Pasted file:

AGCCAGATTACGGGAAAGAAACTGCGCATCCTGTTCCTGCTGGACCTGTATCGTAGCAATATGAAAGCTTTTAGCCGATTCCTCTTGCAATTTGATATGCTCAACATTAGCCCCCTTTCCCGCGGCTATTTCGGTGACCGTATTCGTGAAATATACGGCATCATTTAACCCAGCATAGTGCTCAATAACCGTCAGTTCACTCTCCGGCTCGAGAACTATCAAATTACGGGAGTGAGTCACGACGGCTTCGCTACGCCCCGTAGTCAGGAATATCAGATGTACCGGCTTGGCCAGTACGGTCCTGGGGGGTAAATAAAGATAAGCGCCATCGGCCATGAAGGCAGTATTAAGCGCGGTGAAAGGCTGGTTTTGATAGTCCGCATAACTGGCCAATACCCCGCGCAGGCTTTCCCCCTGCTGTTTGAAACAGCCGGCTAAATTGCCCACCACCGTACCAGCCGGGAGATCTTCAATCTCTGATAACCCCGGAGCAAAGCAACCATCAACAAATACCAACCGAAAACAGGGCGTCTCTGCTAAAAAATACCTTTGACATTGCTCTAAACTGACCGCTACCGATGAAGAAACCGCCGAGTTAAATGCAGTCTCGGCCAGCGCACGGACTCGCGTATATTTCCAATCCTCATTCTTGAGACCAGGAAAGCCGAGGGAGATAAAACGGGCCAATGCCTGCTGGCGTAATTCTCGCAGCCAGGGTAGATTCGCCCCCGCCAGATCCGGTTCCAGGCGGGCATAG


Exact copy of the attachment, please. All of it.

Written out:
AGCCAGATTACGGGAAAGAAACTGCGCATCCTGTTCCTGCTGGACCTGTATCGTAGCAATATGAAAGCTTTTAGCCGATTCCTCTTGCAATTTGATATGCTCAACATTAGCCCCCTTTCCCGCGGCTATTTCGGTGACCGTATTCGTGAAATATACGGCATCATTTAACCCAGCATAGTGCTCAATAACCGTCAGTTCACTCTCCGGCTCGAGAACTATCAAATTACGGGAGTGAGTCACGACGGCTTCGCTACGCCCCGTAGTCAGGAATATCAGATGTACCGGCTTGGCCAGTACGGTCCTGGGGGGTAAATAAAGATAAGCGCCATCGGCCATGAAGGCAGTATTAAGCGCGGTGAAAGGCTGGTTTTGATAGTCCGCATAACTGGCCAATACCCCGCGCAGGCTTTCCCCCTGCTGTTTGAAACAGCCGGCTAAATTGCCCACCACCGTACCAGCCGGGAGATCTTCAATCTCTGATAACCCCGGAGCAAAGCAACCATCAACAAATACCAACCGAAAACAGGGCGTCTCTGCTAAAAAATACCTTTGACATTGCTCTAAACTGACCGCTACCGATGAAGAAACCGCCGAGTTAAATGCAGTCTCGGCCAGCGCACGGACTCGCGTATATTTCCAATCCTCATTCTTGAGACCAGGAAAGCCGAGGGAGATAAAACGGGCCAATGCCTGCTGGCGTAATTCTCGCAGCCAGGGTAGATTCGCCCCCGCCAGATCCGGTTCCAGGCGGGCATAG